We also have policies in place covering the areas of recruitment, grievance, harassment and equal opportunities, which seek to ensure that all current and potential employees are treated fairly.
We respect the rights of freedom of association and collective bargaining. Although we do not have any employees who are unionised or have any collective agreements in place, we do consult our workforce on organisational issues on a regular basis and through a variety of other means. We respect those contract employees who work with us and their membership of unions which we consider during our contracting activities (see Culture and engagement).
Respect for communities
A fundamental respect for human rights is critical to the maintenance of the good working relationships we have with the local communities with which we interact.
As an oil and gas exploration and development company, our activities may at times have the potential to impact local communities. This may be temporary for exploratory and appraisal work (e.g. for seismic surveys, exploratory drilling, road access), and/or for longer periods for permanent facilities (e.g. production wells, processing facilities, pipelines, roads). Potential impacts may include the use of scarce local resources, for example water, land or other natural resources. We recognise that this use of resources can have an adverse impact on communities, and on others that use the natural resources, in terms of physical displacement (relocation or loss of shelter) and economic displacement (loss of assets or access to assets that leads to loss of income sources or means of livelihood). Our ESIAs, carried out for all major operational activities, help us to identify potential impacts on resources important to the local communities and identify plans to eliminate, minimise and/or mitigate any impacts, which are then included in our Environmental and Social Management Plans (ESMPs).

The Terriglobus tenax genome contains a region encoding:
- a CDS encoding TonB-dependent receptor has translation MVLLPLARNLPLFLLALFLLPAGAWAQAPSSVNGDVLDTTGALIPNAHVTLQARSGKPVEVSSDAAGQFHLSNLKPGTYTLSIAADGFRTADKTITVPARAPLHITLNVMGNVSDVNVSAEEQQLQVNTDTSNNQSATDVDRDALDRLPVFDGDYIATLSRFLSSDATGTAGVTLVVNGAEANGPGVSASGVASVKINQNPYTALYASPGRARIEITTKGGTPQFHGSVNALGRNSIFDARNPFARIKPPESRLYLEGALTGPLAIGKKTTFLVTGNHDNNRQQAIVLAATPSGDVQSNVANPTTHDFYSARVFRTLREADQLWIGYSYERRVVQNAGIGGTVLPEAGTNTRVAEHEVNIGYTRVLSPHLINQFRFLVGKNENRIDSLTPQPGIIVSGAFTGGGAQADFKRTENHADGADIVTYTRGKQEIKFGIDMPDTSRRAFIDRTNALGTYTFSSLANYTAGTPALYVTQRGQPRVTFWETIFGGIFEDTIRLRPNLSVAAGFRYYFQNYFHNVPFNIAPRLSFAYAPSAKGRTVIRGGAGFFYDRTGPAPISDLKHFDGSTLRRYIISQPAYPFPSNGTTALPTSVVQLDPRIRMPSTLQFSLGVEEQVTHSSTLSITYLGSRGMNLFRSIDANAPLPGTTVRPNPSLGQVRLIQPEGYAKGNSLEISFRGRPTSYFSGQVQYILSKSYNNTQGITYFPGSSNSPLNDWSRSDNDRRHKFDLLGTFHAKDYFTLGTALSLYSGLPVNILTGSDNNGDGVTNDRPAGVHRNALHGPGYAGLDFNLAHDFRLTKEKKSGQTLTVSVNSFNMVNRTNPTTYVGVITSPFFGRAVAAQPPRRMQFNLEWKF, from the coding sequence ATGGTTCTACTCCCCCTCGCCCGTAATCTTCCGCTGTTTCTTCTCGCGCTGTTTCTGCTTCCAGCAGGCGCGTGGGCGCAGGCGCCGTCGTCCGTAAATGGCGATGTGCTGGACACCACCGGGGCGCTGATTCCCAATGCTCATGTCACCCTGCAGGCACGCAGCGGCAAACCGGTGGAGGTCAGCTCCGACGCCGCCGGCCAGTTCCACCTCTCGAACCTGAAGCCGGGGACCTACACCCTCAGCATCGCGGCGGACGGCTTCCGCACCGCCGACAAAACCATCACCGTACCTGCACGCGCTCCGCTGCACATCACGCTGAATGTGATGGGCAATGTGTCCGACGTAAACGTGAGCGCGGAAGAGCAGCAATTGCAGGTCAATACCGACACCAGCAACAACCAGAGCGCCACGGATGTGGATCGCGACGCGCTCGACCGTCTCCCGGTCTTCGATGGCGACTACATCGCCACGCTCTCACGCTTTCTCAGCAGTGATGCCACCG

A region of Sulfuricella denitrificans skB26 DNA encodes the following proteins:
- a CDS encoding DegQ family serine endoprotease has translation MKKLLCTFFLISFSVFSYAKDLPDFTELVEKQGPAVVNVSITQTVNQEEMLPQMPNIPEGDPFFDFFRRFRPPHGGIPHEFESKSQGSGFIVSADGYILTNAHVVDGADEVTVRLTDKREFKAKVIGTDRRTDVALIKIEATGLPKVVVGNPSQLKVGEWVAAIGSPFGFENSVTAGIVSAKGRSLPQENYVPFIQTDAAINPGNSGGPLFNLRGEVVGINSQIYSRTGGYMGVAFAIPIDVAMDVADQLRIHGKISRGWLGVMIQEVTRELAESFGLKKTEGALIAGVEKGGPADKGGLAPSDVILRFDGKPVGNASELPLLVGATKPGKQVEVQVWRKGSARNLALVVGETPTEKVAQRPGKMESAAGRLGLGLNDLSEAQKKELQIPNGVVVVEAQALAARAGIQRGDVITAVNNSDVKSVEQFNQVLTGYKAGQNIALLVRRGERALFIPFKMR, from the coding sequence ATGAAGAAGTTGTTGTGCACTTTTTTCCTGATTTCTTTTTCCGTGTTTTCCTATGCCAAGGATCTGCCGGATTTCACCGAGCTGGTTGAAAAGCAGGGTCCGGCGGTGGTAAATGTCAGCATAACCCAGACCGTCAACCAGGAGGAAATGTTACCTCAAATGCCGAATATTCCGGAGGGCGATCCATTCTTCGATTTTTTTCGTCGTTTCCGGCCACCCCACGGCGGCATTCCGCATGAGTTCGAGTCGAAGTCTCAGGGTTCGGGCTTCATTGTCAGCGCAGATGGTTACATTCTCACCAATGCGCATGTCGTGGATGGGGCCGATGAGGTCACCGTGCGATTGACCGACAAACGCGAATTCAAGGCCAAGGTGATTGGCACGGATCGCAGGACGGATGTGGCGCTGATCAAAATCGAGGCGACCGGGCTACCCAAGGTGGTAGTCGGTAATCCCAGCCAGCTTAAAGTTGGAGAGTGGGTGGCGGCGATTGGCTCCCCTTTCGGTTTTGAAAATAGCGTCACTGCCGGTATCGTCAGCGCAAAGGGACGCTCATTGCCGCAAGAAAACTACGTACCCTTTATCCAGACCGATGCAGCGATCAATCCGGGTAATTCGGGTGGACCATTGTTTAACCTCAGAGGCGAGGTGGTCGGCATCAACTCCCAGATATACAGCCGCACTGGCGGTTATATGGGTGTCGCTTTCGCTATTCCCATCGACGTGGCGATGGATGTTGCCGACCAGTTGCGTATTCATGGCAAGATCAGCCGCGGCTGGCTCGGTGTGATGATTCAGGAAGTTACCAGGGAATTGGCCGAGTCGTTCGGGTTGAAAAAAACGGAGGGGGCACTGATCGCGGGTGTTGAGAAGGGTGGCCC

Our CR Management System sets out our approach to managing potential community impacts in accordance with the International Finance Corporation’s (IFC) Performance Standard 5, requiring the development of action plans in cases where activities could lead to economic or physical displacement.
In 2015, our drilling and seismic operations were carried out offshore Senegal, with some onshore support operations in established ports. No physical displacement of individuals, or any identified economic displacement of individuals or communities resulted from our operations. Our ESIAs and ESMPs were or updated for all drilling and seismic programmes conducted in 2015.
In addition, we recognised the importance of keeping local fishermen informed of our day-to-day operations and we put in place a mechanism whereby they were able to understand our activities to reduce impact and also able to provide us with feedback.
Grievances and concerns